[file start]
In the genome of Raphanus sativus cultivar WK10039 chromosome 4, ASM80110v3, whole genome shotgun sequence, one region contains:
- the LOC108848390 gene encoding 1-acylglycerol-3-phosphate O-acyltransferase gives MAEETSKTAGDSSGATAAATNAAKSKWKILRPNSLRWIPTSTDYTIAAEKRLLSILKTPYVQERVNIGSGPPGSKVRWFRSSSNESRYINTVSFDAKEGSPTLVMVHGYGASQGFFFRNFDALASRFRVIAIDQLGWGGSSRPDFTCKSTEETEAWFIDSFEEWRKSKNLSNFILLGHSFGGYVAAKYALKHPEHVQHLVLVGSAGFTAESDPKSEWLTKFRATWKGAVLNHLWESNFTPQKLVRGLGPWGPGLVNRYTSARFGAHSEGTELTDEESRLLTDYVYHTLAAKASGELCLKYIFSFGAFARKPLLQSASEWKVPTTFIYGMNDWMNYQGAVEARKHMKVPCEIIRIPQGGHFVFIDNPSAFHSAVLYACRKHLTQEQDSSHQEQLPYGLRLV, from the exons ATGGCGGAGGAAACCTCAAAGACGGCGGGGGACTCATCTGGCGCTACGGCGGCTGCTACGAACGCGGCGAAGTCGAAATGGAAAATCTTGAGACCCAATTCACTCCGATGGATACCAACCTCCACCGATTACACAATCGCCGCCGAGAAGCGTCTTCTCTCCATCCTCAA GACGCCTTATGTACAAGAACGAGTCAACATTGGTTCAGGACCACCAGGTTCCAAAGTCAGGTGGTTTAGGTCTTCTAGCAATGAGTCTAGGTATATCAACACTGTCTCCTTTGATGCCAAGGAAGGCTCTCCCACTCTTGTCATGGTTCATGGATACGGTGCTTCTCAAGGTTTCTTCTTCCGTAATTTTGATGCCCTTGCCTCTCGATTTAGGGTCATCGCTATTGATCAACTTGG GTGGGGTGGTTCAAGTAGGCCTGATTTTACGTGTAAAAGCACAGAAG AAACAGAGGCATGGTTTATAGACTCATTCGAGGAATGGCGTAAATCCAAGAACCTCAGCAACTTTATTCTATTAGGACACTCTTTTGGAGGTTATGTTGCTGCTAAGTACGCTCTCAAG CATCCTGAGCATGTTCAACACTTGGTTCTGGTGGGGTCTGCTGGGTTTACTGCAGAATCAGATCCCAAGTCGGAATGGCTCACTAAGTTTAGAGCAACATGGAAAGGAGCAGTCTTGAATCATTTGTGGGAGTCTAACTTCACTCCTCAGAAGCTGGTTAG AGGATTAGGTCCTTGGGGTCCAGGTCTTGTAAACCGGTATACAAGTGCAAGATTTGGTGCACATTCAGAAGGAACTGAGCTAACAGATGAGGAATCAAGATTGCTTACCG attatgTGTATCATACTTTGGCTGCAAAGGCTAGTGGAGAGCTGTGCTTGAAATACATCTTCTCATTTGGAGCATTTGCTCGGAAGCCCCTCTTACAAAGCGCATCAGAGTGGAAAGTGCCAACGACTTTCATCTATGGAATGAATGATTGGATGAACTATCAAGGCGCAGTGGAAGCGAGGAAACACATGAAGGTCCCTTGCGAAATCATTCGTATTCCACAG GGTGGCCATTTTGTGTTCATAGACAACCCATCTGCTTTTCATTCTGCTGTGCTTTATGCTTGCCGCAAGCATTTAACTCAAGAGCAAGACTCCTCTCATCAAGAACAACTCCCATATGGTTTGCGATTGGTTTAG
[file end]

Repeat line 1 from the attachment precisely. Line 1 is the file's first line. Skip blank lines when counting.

In the genome of Raphanus sativus cultivar WK10039 chromosome 4, ASM80110v3, whole genome shotgun sequence, one region contains: